Canterbury, St Martin's Church
History, tourist information, and nearby accommodation
HERITAGE HIGHLIGHTS: Roman chancel may be the oldest church in Britain.
St Martin's thus forms part of the Canterbury World Heritage Site, along with Canterbury Cathedral and St Augustine's Abbey. Unlike those other two historic attractions, St Martin's remains unknown to most visitors to Canterbury, and that's a real shame, for it is a lovely historic building.
It seems highly probable that St Martins predates the arrival of St Augustine in AD 597. At that time Kent was ruled by King AEthelbert, who had married a Frankish princess named Bertha. Bertha was already Christian, and when she came to Kent she brought her private chaplain. She worshipped in an existing Roman [Christian] church. From the description of that Roman church, it seems likely that it was the building that is now St Martins.
The oldest parts of St Martin's Church are certainly built of Roman brick, but whether these are part of an early Roman structure, or simply reused by Bertha, or Augustine and his successors, we do not know for sure.
Parts of the chancel are almost certainly Roman, but the style of some brickwork may be 7th century. A blocked doorway in the south wall of the chancel is 7th-century work, as is round-headed doorway nearby. Is the chancel Roman, or does it simply reuse old Roman bricks?
The nave is buttressed in a way that suggests early Saxon work, and there are blocked windows in the west wall of the nave that are certainly Saxon. A relative newcomer amid all this ancient building is the chancel arch, which is Perpendicular Gothic.
A medieval squint is set into the west wall, allowing a view of the high altar for lepers, who were not allowed inside the church.
The St Martin's Chrismatory
Set into a niche in the north wall of the nave is a small box made of copper alloy. This a replica of a 14th-century chrismatory found in 1849 on top of the wall plate in the south-east corner of the church nave. The original chrismatory is now on display in the crypt of Canterbury Cathedral and is thought to be the oldest chrismatory in England. Chrismatories were containers for holy oils used during baptism, ordination, confirmation, and for anointing the sick.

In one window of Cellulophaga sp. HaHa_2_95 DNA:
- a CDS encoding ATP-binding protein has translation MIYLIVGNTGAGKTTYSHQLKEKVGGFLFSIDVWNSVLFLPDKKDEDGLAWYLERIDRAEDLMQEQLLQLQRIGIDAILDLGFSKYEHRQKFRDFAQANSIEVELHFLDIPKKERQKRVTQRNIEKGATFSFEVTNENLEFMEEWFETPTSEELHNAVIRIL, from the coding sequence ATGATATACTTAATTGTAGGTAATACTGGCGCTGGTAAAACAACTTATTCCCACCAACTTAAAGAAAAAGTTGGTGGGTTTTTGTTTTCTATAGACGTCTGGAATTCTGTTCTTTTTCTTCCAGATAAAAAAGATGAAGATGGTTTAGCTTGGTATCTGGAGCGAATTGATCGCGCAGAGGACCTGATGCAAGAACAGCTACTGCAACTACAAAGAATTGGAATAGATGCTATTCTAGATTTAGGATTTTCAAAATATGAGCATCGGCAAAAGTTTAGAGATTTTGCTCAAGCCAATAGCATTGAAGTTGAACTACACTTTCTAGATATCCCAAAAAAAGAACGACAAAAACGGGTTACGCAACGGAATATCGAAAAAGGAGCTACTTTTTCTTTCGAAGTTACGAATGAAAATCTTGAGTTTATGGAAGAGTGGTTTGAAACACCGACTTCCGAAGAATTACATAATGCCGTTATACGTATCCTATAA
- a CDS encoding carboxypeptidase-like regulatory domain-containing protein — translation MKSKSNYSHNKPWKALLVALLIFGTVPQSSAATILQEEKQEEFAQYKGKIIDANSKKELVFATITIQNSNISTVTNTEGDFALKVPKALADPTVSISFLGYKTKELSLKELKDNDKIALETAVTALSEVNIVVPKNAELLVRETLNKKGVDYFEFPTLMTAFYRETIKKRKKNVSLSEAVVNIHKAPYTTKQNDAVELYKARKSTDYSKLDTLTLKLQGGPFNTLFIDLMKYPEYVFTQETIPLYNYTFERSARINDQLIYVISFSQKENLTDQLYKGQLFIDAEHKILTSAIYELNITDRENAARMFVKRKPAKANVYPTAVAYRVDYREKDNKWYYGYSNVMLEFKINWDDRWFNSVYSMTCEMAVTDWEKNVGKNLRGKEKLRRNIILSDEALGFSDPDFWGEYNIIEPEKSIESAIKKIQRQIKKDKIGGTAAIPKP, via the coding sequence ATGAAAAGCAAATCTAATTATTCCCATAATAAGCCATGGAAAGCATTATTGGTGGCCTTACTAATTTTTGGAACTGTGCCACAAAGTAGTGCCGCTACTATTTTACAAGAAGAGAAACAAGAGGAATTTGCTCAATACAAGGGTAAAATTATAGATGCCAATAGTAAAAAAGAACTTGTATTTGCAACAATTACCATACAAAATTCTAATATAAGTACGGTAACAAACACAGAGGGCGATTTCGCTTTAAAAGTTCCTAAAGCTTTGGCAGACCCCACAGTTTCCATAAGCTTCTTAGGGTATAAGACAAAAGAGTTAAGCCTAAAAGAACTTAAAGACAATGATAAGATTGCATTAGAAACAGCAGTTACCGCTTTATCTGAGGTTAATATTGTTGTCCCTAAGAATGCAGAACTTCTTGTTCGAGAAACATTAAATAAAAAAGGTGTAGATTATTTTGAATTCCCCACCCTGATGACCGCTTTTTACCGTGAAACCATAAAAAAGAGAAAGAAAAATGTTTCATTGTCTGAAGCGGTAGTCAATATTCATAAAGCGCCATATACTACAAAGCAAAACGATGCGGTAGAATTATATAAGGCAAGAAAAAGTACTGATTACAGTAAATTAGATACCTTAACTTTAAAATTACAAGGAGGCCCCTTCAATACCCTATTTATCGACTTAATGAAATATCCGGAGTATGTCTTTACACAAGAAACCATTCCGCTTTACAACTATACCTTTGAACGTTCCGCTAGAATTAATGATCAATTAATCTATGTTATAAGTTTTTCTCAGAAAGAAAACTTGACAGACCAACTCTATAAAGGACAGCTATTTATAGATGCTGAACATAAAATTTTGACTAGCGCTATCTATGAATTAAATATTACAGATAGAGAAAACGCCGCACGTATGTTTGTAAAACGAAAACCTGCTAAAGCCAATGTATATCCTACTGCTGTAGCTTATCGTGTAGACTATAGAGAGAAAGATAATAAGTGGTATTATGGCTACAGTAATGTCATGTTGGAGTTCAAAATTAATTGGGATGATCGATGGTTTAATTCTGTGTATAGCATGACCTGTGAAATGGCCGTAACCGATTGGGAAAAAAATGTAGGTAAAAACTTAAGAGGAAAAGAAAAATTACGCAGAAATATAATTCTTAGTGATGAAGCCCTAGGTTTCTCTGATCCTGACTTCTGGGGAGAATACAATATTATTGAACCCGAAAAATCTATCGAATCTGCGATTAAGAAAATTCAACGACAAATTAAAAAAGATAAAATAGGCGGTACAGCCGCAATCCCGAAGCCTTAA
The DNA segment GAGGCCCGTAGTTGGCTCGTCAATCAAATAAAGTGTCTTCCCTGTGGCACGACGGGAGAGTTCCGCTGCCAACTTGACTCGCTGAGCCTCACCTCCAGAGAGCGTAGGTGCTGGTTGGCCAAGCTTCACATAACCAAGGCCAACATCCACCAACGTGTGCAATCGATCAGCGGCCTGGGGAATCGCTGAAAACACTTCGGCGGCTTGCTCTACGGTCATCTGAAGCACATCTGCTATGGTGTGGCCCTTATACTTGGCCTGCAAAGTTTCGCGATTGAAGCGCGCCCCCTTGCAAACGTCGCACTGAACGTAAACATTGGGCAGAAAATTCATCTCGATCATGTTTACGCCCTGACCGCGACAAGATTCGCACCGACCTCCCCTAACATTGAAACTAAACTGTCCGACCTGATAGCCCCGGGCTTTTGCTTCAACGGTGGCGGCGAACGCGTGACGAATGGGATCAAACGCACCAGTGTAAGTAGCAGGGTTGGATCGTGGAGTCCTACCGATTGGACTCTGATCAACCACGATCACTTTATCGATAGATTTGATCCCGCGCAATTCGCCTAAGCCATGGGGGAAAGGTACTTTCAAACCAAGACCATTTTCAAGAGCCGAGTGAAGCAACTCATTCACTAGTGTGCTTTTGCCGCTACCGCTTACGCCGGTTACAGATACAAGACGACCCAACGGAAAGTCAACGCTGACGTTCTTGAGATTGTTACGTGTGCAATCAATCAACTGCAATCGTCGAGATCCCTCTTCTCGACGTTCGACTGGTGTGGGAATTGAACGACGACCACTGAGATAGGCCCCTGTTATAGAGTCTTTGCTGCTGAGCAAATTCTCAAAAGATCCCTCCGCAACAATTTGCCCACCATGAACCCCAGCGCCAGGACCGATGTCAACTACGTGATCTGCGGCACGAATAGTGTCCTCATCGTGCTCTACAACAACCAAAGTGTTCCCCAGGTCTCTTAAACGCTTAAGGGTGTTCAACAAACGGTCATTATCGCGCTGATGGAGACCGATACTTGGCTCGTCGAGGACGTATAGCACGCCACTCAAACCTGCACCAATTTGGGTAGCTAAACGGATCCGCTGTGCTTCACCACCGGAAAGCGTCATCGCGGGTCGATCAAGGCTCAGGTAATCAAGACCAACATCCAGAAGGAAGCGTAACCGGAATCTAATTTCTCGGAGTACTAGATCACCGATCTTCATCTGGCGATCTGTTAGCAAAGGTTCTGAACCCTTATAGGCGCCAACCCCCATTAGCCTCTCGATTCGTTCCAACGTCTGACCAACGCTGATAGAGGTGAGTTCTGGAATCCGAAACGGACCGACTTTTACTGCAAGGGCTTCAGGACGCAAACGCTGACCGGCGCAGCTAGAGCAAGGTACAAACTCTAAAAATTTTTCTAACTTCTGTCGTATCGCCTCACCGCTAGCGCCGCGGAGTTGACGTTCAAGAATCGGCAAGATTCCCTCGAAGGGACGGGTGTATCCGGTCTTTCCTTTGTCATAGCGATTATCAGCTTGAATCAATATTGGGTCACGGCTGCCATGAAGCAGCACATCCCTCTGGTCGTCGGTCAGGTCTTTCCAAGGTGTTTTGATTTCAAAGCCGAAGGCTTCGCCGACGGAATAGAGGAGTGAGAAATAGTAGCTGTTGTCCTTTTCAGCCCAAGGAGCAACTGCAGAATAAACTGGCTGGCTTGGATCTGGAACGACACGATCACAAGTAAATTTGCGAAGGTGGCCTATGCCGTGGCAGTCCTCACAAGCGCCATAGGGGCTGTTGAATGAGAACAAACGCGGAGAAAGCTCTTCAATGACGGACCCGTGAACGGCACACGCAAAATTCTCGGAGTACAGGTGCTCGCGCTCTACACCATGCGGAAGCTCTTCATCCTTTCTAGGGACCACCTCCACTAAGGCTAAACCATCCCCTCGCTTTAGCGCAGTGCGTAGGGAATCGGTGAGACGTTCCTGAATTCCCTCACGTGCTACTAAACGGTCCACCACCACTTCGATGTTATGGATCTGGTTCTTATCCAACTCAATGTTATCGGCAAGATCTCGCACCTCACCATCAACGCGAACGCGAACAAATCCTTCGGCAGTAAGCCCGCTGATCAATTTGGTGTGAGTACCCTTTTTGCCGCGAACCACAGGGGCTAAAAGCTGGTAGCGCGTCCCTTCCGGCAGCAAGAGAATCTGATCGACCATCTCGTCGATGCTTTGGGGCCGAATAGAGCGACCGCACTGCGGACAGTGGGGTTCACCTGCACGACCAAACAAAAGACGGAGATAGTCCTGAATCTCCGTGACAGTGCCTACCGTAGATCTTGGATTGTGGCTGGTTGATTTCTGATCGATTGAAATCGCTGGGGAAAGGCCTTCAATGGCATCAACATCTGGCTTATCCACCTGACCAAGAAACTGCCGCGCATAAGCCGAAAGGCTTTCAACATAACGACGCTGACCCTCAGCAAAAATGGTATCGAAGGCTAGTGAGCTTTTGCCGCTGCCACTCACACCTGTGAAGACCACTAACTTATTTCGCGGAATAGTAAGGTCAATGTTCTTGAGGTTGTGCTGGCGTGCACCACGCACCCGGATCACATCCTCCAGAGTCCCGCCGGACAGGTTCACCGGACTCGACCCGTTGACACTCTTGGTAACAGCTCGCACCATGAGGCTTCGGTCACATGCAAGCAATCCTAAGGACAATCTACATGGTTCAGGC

The font is an absolute delight; it is a huge Norman tub, decorated with wonderfully intricate carvings of interlocking circles and arcading. It is built of Caen stone, highly prized by medieval builders.
There are several excellent brasses, and in the west tower is a huge memorial tablet to Sir John Finch (d. 1660). Finch is famous as the Speaker of the House of Commons who had to be held down in his chair to enable Parliament to pass the Petition of Right in 1628, limiting royal power.
He was also a judge in the infamous Star Chamber, amd was known for his harsh sentences. He fled to Holland during the the Civil War but returned to form part of the court that pronounced the death sentence for those who had executed King Charles I.
Outside the churchyard are several Commonwealth War Graves from both the first and second World Wars.
St Martin's Church is on North Holmes Road, a short stroll from St Augustine's Abbey. From the abbey entrance take Longport east to North Holmes Road, turn left, and you will see the church lych gate directly ahead of you.
St Martin's is regularly open to visitors, and it is well worth a stroll from the historic core of Canterbury to see this historic old church.
Most photos are available for licensing, please contact Britain Express image library.
About Canterbury, St Martin's Church
Address: North Holmes Road, Canterbury, Kent, England, CT1 1QJ
Attraction Type: Historic Church
Location: A short stroll from St Augustine's Abbey. Take the first left off Longport onto North Holmes Road and this will take you straight to the lych gate of St Martin's. Very limited parking nearby.
Website: Canterbury, St Martin's Church
Canterbury, St Martin's Church Photos
Photo Credit: David Ross and Britain Express
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NEARBY HISTORIC ATTRACTIONS
Heritage Rated from 1- 5 (low-exceptional) on historic interest
Conduit House - 0.2 miles (Historic Building)
St Augustine's Abbey - 0.2 miles (Abbey)
Fyndon Gate - 0.3 miles (Historic Building)
Canterbury Cathedral - 0.4 miles (Cathedral)
Canterbury, St Mary Magdalene Tower - 0.4 miles (Historic Church)
King's School - 0.4 miles (Historic Building)
St George's Tower - 0.4 miles (Historic Building)
St John the Baptist Hospital - 0.5 miles (Historic Building)
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